Sadly, 2017 is closing out with a barrage of bullets that has killed Miami-Dade teens and a toddler and wounded several others still not old enough to vote.
The deadly combination of wayward teens, easy access to guns that they should not have and residents’ fear of telling what they might know is a triple curse we just can’t shake. But we can’t give up.
The first part of the year had been relatively free of young gun violence victims, compared to previous years when an average of more than 30 teens and children were lost to gunfire between 2006 and 2015 in Miami-Dade, according to a Miami Herald investigation.
Miami-Dade Police Director Juan Perez, noted the December bloodshed in a tweet: “The end of the year is being marred by gun violence. Together we can do something about it and make a difference. #SeesomethingSaysomething #GunBounty if you know someone illegally possessing a gun, contact @MDCrimeStoppers 1 Arrest + 1 gun = $1000/no questions asked,” he said.
A helpful start, and we need to see more.
The deaths of children and teens always generate outrage. People hold candlelight vigils at the site of the killings. Elected leaders and church elders call for unity in ending the scourge. Editorials like this one appeal for the violence to stop.
But we need to see more: Committed declarations from elected officials countywide that they will work intimately with the afflicted communities; that they will implement best practices to stem violence.
We need to hear more from both the county and Miami mayors, where gun violence is taking a massive toll in a limited number of neighborhoods.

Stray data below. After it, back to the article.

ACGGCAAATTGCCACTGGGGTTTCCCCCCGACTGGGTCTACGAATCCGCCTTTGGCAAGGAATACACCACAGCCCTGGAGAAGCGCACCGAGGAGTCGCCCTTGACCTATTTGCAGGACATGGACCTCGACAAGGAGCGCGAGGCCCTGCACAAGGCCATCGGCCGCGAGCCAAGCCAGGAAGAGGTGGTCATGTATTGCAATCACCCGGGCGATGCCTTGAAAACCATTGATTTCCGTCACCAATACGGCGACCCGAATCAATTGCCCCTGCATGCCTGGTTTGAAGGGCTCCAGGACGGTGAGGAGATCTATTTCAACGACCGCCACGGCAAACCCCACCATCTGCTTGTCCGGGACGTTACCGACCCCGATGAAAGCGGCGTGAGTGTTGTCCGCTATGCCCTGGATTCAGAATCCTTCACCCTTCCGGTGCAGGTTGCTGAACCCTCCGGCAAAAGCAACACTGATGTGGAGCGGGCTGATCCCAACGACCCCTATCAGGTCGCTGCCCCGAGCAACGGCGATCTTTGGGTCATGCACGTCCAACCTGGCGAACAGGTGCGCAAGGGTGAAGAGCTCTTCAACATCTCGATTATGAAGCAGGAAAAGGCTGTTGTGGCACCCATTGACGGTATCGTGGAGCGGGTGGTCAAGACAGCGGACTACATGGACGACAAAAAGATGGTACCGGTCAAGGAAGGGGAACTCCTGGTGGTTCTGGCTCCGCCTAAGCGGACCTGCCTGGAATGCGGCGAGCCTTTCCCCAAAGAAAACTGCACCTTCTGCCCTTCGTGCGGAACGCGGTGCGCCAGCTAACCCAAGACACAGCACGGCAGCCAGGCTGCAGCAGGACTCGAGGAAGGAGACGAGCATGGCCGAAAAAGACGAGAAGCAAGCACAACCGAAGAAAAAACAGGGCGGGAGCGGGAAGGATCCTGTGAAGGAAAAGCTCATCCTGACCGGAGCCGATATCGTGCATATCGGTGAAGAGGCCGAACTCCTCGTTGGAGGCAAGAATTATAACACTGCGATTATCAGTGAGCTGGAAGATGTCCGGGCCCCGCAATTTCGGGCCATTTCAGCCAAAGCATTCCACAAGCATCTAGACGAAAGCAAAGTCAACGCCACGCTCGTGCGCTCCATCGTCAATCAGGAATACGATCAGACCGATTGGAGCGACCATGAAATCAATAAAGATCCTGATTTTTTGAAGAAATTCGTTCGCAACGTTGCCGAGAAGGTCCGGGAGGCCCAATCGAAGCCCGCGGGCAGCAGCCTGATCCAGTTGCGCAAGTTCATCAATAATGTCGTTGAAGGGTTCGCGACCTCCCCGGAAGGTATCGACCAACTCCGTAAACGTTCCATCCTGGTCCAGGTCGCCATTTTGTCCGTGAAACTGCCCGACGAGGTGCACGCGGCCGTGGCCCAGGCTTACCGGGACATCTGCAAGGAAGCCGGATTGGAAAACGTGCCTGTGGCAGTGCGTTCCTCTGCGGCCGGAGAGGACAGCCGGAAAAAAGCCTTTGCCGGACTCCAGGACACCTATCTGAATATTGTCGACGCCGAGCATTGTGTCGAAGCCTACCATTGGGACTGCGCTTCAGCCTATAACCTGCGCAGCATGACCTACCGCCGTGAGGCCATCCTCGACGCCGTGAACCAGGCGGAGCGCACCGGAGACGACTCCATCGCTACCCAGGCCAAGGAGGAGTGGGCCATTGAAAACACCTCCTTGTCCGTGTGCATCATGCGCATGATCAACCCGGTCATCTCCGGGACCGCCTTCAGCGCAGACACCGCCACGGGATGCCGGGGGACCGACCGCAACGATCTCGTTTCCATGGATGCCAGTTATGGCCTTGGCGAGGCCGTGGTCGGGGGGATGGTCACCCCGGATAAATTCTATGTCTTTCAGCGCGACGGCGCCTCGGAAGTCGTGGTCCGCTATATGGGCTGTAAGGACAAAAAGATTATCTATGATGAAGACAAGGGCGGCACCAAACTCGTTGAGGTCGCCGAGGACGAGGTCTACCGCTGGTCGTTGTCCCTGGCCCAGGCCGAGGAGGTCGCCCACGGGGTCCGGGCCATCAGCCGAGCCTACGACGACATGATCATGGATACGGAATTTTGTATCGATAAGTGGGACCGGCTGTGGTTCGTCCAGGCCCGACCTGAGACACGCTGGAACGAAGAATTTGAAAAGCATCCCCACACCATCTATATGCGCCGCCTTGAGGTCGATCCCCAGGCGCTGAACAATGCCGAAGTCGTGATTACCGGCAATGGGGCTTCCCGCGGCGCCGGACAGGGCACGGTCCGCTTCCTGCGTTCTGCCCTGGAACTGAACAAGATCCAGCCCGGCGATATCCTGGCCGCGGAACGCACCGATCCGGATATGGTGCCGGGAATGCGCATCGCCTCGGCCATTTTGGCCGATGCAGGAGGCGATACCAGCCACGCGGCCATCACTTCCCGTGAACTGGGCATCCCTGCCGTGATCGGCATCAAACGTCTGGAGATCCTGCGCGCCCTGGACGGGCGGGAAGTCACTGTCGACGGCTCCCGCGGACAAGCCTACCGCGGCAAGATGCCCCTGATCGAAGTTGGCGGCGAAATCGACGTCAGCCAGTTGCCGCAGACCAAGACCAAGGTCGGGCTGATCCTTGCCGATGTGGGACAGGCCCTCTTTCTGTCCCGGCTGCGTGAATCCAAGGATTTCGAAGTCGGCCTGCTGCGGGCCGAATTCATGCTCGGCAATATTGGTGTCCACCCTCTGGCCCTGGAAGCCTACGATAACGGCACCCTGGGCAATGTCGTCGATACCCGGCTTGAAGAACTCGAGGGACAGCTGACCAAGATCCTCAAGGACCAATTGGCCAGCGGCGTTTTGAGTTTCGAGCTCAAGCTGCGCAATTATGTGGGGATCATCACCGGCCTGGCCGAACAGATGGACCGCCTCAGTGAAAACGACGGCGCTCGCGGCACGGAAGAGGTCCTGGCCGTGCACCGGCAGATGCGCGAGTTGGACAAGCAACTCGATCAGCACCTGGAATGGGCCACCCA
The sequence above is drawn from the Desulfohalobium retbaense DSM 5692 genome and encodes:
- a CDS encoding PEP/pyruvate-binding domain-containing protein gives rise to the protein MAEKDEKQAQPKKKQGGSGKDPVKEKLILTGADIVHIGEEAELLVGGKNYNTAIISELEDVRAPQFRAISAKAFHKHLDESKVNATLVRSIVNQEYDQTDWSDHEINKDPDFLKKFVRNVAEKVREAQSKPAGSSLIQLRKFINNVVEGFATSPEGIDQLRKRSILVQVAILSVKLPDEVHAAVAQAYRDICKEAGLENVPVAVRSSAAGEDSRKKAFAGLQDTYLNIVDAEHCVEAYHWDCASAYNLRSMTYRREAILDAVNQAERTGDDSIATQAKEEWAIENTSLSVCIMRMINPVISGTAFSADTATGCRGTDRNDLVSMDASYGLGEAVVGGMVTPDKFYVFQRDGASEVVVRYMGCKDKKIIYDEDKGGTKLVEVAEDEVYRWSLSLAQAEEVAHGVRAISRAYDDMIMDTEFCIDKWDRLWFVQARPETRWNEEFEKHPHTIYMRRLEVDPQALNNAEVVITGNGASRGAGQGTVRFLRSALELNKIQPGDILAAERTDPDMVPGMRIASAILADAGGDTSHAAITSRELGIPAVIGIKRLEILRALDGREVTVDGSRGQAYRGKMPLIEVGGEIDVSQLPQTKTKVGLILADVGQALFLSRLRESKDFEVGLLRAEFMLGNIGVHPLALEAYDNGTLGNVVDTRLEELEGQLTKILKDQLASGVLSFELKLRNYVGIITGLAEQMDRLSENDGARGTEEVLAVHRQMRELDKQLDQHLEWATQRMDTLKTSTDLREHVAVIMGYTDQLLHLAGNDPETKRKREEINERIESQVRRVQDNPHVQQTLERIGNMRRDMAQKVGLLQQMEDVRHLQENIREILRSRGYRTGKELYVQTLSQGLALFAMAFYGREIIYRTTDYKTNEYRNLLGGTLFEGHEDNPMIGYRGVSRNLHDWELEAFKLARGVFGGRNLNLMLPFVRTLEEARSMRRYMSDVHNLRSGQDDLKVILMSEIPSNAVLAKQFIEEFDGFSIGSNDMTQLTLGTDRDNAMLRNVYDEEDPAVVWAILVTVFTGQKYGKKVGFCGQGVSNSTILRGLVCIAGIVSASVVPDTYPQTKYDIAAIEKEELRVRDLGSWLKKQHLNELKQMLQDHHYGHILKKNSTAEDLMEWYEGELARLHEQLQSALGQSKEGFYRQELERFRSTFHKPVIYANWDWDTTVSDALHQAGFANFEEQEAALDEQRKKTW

The truth is the tragic killing of kids on the streets of Miami-Dade has not taken a holiday in years.
This year, the noticeable rash of killings began Dec. 15, when 2-year-old Carnell Williams-Thomas was shot and killed while riding his new scooter in the courtyard of his family’s housing complex in Goulds. A $37,000 reward is being offered for the capture of the shooter, who likely didn’t mean to hit a toddler, but didn’t care that Carnell was in the way.
Two hours later, a 17-year-old boy was fatally shot at a mobile home park in Northwest Miami-Dade.
A week later, a 16-year-old boy died after being shot several times while he was waiting in the passenger seat of a car at a Citgo service station on Northwest 103rd Street and 12th Avenue.
A 15-year-old girl was wounded in another incident, but survived.
Then Tuesday night, a 17-year-old and an 18-year-old were among five people wounded when two groups of people exchanged gunfire. Miami-Dade police said the victims were out in front of a house near Northwest 17th Avenue and 86th Terrace when gunfire erupted.
Miami-Dade Schools Superintendent Alberto Carvalho also expressed his outrage on Twitter.
“Devastating December. Two teenagers became the latest victims of unacceptable gun violence, along with 3 others Tuesday night. Another mass shooting in our community. We cannot allow these actions to be tolerated in our neighborhoods. Cowardly silence kills. #SpeakUp,” Carvalho tweeted.
We agree — to a point. What looks like cowardice to people to who don’t live day in and day out with gun violence is, in truth, a matter of life and death for residents who want nothing more than to live in peace and safety. Talking to police puts residents in grave danger of being silenced, violently.
When police and prosecutors can protect them, they’ll have even stronger partners in this long-running fight.